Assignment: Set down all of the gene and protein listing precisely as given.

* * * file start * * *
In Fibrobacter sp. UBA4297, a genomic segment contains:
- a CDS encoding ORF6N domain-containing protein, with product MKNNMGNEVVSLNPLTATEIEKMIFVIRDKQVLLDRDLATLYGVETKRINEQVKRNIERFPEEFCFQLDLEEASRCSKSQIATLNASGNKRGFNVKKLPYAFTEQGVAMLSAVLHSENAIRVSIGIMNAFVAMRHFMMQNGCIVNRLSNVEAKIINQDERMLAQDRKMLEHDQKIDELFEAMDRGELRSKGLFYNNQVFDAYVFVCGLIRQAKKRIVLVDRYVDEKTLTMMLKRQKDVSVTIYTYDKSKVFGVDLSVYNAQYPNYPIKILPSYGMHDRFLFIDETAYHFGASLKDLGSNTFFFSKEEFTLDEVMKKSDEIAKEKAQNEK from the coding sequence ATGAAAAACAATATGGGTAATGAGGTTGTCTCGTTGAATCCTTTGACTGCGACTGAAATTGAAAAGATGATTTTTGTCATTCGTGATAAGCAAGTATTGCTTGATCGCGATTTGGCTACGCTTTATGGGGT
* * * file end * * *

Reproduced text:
In Fibrobacter sp. UBA4297, a genomic segment contains:
- a CDS encoding ORF6N domain-containing protein, with product MKNNMGNEVVSLNPLTATEIEKMIFVIRDKQVLLDRDLATLYGVETKRINEQVKRNIERFPEEFCFQLDLEEASRCSKSQIATLNASGNKRGFNVKKLPYAFTEQGVAMLSAVLHSENAIRVSIGIMNAFVAMRHFMMQNGCIVNRLSNVEAKIINQDERMLAQDRKMLEHDQKIDELFEAMDRGELRSKGLFYNNQVFDAYVFVCGLIRQAKKRIVLVDRYVDEKTLTMMLKRQKDVSVTIYTYDKSKVFGVDLSVYNAQYPNYPIKILPSYGMHDRFLFIDETAYHFGASLKDLGSNTFFFSKEEFTLDEVMKKSDEIAKEKAQNEK from the coding sequence ATGAAAAACAATATGGGTAATGAGGTTGTCTCGTTGAATCCTTTGACTGCGACTGAAATTGAAAAGATGATTTTTGTCATTCGTGATAAGCAAGTATTGCTTGATCGCGATTTGGCTACGCTTTATGGGGT